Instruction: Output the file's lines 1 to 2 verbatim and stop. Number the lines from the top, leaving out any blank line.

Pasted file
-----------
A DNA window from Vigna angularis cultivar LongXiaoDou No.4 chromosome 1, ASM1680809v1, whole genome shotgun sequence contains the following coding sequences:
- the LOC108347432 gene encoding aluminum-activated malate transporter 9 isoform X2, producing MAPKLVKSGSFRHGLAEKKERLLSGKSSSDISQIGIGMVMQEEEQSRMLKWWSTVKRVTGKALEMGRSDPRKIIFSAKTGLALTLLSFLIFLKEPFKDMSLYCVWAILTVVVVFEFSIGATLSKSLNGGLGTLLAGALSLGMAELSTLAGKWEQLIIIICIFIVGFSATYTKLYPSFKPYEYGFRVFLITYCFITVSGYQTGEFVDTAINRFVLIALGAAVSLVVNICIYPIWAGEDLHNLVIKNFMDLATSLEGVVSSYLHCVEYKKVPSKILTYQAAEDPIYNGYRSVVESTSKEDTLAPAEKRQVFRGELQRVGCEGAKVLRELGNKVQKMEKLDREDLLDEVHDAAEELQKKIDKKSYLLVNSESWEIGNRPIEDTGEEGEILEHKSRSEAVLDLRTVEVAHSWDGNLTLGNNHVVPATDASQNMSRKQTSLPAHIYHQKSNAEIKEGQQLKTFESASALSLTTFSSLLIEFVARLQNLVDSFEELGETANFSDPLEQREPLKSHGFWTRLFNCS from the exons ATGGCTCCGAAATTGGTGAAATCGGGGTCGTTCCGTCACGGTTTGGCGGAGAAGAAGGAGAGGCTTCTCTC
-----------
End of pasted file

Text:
A DNA window from Vigna angularis cultivar LongXiaoDou No.4 chromosome 1, ASM1680809v1, whole genome shotgun sequence contains the following coding sequences:
- the LOC108347432 gene encoding aluminum-activated malate transporter 9 isoform X2, producing MAPKLVKSGSFRHGLAEKKERLLSGKSSSDISQIGIGMVMQEEEQSRMLKWWSTVKRVTGKALEMGRSDPRKIIFSAKTGLALTLLSFLIFLKEPFKDMSLYCVWAILTVVVVFEFSIGATLSKSLNGGLGTLLAGALSLGMAELSTLAGKWEQLIIIICIFIVGFSATYTKLYPSFKPYEYGFRVFLITYCFITVSGYQTGEFVDTAINRFVLIALGAAVSLVVNICIYPIWAGEDLHNLVIKNFMDLATSLEGVVSSYLHCVEYKKVPSKILTYQAAEDPIYNGYRSVVESTSKEDTLAPAEKRQVFRGELQRVGCEGAKVLRELGNKVQKMEKLDREDLLDEVHDAAEELQKKIDKKSYLLVNSESWEIGNRPIEDTGEEGEILEHKSRSEAVLDLRTVEVAHSWDGNLTLGNNHVVPATDASQNMSRKQTSLPAHIYHQKSNAEIKEGQQLKTFESASALSLTTFSSLLIEFVARLQNLVDSFEELGETANFSDPLEQREPLKSHGFWTRLFNCS from the exons ATGGCTCCGAAATTGGTGAAATCGGGGTCGTTCCGTCACGGTTTGGCGGAGAAGAAGGAGAGGCTTCTCTC